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 Header Item Adjournment Debate Matters (Continued)
 Header Item Delivering Sustainable Full Employment: Statements

Thursday, 2 June 2016

Dáil Éireann Debate
Vol. 911 No. 3

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(Speaker Continuing)

[Deputy John Lahart: Information on John Lahart Zoom on John Lahart] The matters raised by Deputies Maurice Quinlivan, Richard Boyd Barrett, Hildegarde Naughton and James Browne have been selected for discussion.

Delivering Sustainable Full Employment: Statements

Minister for Jobs, Enterprise and Innovation (Deputy Mary Mitchell O'Connor): Information on Mary Mitchell O'Connor Zoom on Mary Mitchell O'Connor I welcome the opportunity to address the House on the important issue of delivering sustainable full employment and getting people back to work. A Programme for a Partnership Government is ambitious and it is our ambition to help to create 200,000 additional jobs by 2020, including 135,000 jobs outside Dublin. We also want to reduce the unemployment rate to 6% and our target this year is to add 50,000 new jobs. We have made a good start, with more than 15,000 new jobs being created in the first three months of 2016.

In early 2012 the first Action Plan for Jobs was launched. At the time the unemployment rate was above 15%. In May this year it fell to 7.8%. Some 155,000 more people are in employment today than in 2012. This surpasses the original target of having an extra 100,000 people at work by the end of 2016. The Government is committed to sustaining this rate of job creation and delivering sustainable full employment by 2020.

I propose to address the Action Plan for Jobs, one of the Government's key instruments to support job creation. The objective has been to rebuild the economy based on enterprise, talent, innovation and exports. The Action Plan for Jobs is working and employment continues to grow strongly. In the year to the end of March 2016 it grew in 12 of the 14 economic sectors, with the largest employment increases recorded in the tourism and hospitality sectors, where it increased by 10,500 jobs; construction where it increased by 9,500 jobs; and administrative and support service activities, where it increased by 6,400 jobs. These sectors were hard hit by the recession and the new jobs being created are across all skill and qualification levels.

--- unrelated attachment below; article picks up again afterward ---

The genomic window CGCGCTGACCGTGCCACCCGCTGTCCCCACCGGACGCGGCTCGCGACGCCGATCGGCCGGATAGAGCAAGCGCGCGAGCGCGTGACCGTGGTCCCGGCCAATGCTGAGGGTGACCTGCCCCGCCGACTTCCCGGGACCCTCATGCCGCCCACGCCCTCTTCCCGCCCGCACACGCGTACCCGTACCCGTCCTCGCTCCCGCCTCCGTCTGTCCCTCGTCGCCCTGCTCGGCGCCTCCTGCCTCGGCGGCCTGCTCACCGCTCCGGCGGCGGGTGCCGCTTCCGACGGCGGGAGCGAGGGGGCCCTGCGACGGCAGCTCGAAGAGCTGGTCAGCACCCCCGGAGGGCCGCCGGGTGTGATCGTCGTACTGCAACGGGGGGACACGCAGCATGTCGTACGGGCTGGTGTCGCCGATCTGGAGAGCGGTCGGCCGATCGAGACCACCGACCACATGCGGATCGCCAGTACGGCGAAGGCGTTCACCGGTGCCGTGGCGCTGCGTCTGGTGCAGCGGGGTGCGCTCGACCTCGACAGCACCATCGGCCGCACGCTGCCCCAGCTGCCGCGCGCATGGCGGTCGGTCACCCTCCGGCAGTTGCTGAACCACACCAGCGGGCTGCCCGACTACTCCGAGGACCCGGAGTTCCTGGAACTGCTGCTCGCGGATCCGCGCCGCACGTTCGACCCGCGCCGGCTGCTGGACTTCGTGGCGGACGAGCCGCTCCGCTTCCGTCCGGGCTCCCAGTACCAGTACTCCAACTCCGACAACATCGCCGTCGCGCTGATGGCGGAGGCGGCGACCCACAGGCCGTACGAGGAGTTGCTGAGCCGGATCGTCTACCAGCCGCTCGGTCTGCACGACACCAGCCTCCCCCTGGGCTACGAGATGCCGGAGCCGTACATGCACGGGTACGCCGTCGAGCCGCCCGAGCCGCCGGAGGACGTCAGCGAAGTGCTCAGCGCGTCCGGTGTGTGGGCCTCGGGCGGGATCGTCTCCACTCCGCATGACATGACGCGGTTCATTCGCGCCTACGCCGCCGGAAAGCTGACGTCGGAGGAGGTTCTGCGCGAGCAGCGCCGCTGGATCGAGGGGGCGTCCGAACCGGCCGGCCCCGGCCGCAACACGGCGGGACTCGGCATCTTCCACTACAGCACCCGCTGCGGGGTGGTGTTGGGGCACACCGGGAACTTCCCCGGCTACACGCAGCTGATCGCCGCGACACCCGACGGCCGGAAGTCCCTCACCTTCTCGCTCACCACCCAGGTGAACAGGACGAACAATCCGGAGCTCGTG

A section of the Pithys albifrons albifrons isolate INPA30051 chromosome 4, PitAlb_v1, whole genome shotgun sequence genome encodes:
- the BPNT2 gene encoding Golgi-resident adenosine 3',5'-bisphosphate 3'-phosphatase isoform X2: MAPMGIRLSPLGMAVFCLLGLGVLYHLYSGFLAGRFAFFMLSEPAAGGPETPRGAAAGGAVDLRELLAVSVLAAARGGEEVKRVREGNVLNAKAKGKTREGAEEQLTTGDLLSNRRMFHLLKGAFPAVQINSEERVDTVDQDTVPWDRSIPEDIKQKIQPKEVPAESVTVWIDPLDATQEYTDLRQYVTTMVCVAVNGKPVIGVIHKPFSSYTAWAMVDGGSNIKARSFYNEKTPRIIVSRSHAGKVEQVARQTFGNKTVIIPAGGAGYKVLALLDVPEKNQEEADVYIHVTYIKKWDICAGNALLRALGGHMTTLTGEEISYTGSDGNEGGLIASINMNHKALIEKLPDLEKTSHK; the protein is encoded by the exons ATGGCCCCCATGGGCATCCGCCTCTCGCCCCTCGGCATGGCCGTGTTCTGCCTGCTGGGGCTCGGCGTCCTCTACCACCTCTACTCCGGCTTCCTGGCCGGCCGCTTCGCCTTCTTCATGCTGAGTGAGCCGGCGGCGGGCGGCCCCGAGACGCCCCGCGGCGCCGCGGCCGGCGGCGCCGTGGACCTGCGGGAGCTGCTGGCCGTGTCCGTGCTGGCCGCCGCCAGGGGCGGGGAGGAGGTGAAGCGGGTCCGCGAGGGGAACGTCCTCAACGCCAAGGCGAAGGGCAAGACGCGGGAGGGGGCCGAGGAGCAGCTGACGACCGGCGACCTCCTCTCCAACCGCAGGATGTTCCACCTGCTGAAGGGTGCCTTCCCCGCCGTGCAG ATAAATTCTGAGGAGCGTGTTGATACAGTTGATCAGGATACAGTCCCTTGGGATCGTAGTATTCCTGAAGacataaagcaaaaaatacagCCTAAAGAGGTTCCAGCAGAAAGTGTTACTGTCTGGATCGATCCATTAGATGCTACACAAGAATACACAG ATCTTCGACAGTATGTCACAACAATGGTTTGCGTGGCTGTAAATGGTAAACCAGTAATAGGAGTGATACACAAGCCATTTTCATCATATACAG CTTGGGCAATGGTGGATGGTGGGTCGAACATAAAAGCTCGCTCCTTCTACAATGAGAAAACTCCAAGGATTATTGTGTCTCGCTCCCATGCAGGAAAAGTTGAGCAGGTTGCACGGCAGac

The enterprise agencies of my Department, Enterprise Ireland, IDA Ireland and the local enterprise offices or LEOs, have been pivotal in addressing the jobs challenge in recent years. Employment in agency-supported companies increased by 22,000 in 2015 and 192,000 people are now employed directly in Enterprise Ireland-supported companies. Enterprise Ireland also supports approximately 200,000 indirect jobs in the wider economy. These jobs are supported by purchases of raw materials and services in the local economy by exporting firms. Total direct and indirect employment in Enterprise lreland-supported companies accounts for one in every five jobs in Ireland. IDA Ireland secured 213 new investments in 2015 and more than 187,000 people are now directly employed by client companies.

As I indicated, the numbers of people out of work have declined considerably since the peak in 2012. However, unemployment remains too high, particularly among young people. In May 2016 the rate of youth unemployment stood at 15%, down from 20.8% in 2015. This figure remains too high and the Government will focus on reducing it further.